Since the first automobiles rolled off U.S. assembly lines in the early 1900s, Americans have had an
ongoing love affair with cars. To us, it’s so much more than wheels and a motor—it’s adventure, freedom and individuality. These days, however, the romance has hit a rough spot. How can we continue to speed toward our dreams when fuel prices limit our destination? How can we carelessly enjoy the wind in our hair when each mile we drive impairs our planet’s future? Something has to give.
A growing grassroots movement in the North Bay is dedicated to popularizing the electric vehicle. Chris Jones of Santa Rosa, president of the North Bay Electric Auto Association (NBEAA)
, attests to the movement’s increasing vigor and says what he hears most often is a desire for the United States to stop relying on distant, sometimes unfriendly, countries for fuel: “Nobody likes the fact we import 60 percent of our oil and then burn it.”
Further, most people in the North Bay believe gasoline engines are a major factor in climate change. The third motivating factor, he says, is pollution. In the North Bay, Jones explains, “The average person here cares about these problems more than people in other places. It’s a really progressive area.”
Mark Schiess, sales representative and spokesperson for ThunderStruck Motors
in Sebastopol, agrees. “We have a big support base of people dedicated to alternative energy and alternative means of transportation, even though they have many different motives,” he says. “It used to be environmental. But since the Gulf War, I’ve seen more and more support for political reasons.” He also notes the electricity used to power a vehicle in Sonoma County is likely to come from a geothermal plant—a clean-generating source.
The NBEAA’s first priority is to educate the public about these issues, says Jones, who converted his 1966 Ford Mustang
to a full electric car in 2006 and loves to show it off in hopes of winning others to the movement. The car runs on a dozen 12.8-volt lithium-ion batteries. It can be charged in five hours and has a range of 40 miles. Its top speed, he says, is 70 mph, with zero to 60 mph acceleration in 23 seconds (“Just enough,” he says). The conversion cost $29,449 for state-of-the-art electric vehicle parts after a $755 rebate from the federal government. He also spent about $3,000 in wheel, brake and steering upgrades. The work took him “690 hours so far and still having fun.” This is a hobby for Jones, who works as an engineer at Agilent Technologies
in Santa Rosa.
Jones spent about 80 hours at the Marin County Fair
last year showing off his Mustang and talking to people about electric vehicles. He kept track of their questions and used them to compose the “FAQ” section of the NBEAA website.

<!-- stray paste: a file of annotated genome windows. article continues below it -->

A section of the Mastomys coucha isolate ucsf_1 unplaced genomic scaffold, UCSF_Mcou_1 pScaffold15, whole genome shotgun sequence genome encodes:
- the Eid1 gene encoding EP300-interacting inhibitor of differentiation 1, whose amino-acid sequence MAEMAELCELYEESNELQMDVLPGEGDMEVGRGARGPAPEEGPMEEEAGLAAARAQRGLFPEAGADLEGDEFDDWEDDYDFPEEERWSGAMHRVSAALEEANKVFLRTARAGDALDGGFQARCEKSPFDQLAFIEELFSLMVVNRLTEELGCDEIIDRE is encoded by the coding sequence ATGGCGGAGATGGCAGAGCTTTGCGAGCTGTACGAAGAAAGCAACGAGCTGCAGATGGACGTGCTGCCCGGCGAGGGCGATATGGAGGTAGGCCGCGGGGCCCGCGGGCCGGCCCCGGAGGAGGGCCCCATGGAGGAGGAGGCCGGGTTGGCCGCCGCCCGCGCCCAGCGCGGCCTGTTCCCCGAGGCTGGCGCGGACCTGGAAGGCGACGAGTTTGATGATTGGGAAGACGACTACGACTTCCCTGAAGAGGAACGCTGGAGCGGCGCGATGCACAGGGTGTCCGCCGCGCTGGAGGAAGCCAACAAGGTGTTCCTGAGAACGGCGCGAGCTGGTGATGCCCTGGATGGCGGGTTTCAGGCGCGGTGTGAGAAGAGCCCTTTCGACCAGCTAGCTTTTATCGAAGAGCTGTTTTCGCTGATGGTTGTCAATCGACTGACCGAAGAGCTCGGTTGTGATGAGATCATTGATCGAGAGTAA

The website differentiates the types of electric vehicles and their acronyms as follows: “A BEV is a Battery Electric Vehicle. BEVs have batteries on board that power an electric motor via a motor controller. The batteries are charged by electricity from an energy source that’s not a part of the vehicle. The BEV’s battery charger can either be onboard or off-board. Onboard chargers provide a means of charging at more places while away from base, extending their effective range. BEVs are different from other electric vehicles, including Hybrid Electric Vehicles (HEVs) and Plug-in Hybrid Electric Vehicles (PHEVs), which carry a liquid fuel source, and Fuel Cell Vehicles (FCVs), which typically carry a gas energy storage medium.”
The difference between a PHEV and a traditional HEV is that a PHEV has batteries that can be recharged by plugging into an electric power source. The traditional hybrid recharges its electric motor while running on a gasoline motor.
At the Marin County Fair, Jones charged his Mustang from a solar trailer. At home, he uses the solar panels on his house. One argument sometimes advanced against plug-in vehicles is the electricity used to power the cars is generated by coal burning or similar sources that simply move the pollution one step back. The answer to this, says Jones, is to rely on solar energy. “I have a 1.8-kilowatt photovoltaic array on my house,” he says. “My solar panels turn my meter backward when it’s sunny. I used to pay $500 per year for electricity; now I pay about $100.” Jones envisions a time when solar panels will be manufactured in factories that are solar powered. Then, he says, no carbon emissions will be created and the entire process becomes guilt-free.
A second chance
The electric car industry in California had an abrupt reversal a few years ago after the California Air Resources Board (CARB)
set targets mandating zero emission vehicles to be a percentage of cars sold each year starting in the late 1990s. The story, told in the 2006 documentary film, “Who Killed the Electric Car?”
is a sad one. From 1996 to 2000, General Motors
leased 800 BEVs to California drivers. Called the EV 1, these hand-built vehicles were too expensive for most people to buy. However, it seemed reasonable to assume that, as the cars’ popularity grew, they’d be mass-produced and would eventually achieve an economy of scale in pricing.
Instead, claiming inadequate customer demand, GM recalled all the cars and sent them to the crusher, despite a fervent group of enthusiasts who protested their destruction. In 2003, CARB killed the zero emissions mandate. The documentary points the finger at the oil industry, state and federal government, hydrogen cell vehicles, consumers and the auto industry itself.